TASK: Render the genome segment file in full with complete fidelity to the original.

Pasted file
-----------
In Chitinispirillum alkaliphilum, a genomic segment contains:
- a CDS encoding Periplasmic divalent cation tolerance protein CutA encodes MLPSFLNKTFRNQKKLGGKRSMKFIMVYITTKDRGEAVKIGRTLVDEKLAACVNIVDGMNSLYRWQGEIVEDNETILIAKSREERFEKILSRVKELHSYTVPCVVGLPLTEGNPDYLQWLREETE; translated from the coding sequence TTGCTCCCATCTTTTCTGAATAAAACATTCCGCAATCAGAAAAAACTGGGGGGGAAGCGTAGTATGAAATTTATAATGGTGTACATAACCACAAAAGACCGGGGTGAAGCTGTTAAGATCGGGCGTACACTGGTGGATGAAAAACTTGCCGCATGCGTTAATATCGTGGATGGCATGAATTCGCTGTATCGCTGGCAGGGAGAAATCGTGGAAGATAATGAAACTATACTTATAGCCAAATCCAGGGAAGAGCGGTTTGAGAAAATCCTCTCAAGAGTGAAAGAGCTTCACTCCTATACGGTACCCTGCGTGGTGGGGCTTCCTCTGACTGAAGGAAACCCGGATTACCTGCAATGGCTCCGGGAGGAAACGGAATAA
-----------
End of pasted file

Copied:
In Chitinispirillum alkaliphilum, a genomic segment contains:
- a CDS encoding Periplasmic divalent cation tolerance protein CutA encodes MLPSFLNKTFRNQKKLGGKRSMKFIMVYITTKDRGEAVKIGRTLVDEKLAACVNIVDGMNSLYRWQGEIVEDNETILIAKSREERFEKILSRVKELHSYTVPCVVGLPLTEGNPDYLQWLREETE; translated from the coding sequence TTGCTCCCATCTTTTCTGAATAAAACATTCCGCAATCAGAAAAAACTGGGGGGGAAGCGTAGTATGAAATTTATAATGGTGTACATAACCACAAAAGACCGGGGTGAAGCTGTTAAGATCGGGCGTACACTGGTGGATGAAAAACTTGCCGCATGCGTTAATATCGTGGATGGCATGAATTCGCTGTATCGCTGGCAGGGAGAAATCGTGGAAGATAATGAAACTATACTTATAGCCAAATCCAGGGAAGAGCGGTTTGAGAAAATCCTCTCAAGAGTGAAAGAGCTTCACTCCTATACGGTACCCTGCGTGGTGGGGCTTCCTCTGACTGAAGGAAACCCGGATTACCTGCAATGGCTCCGGGAGGAAACGGAATAA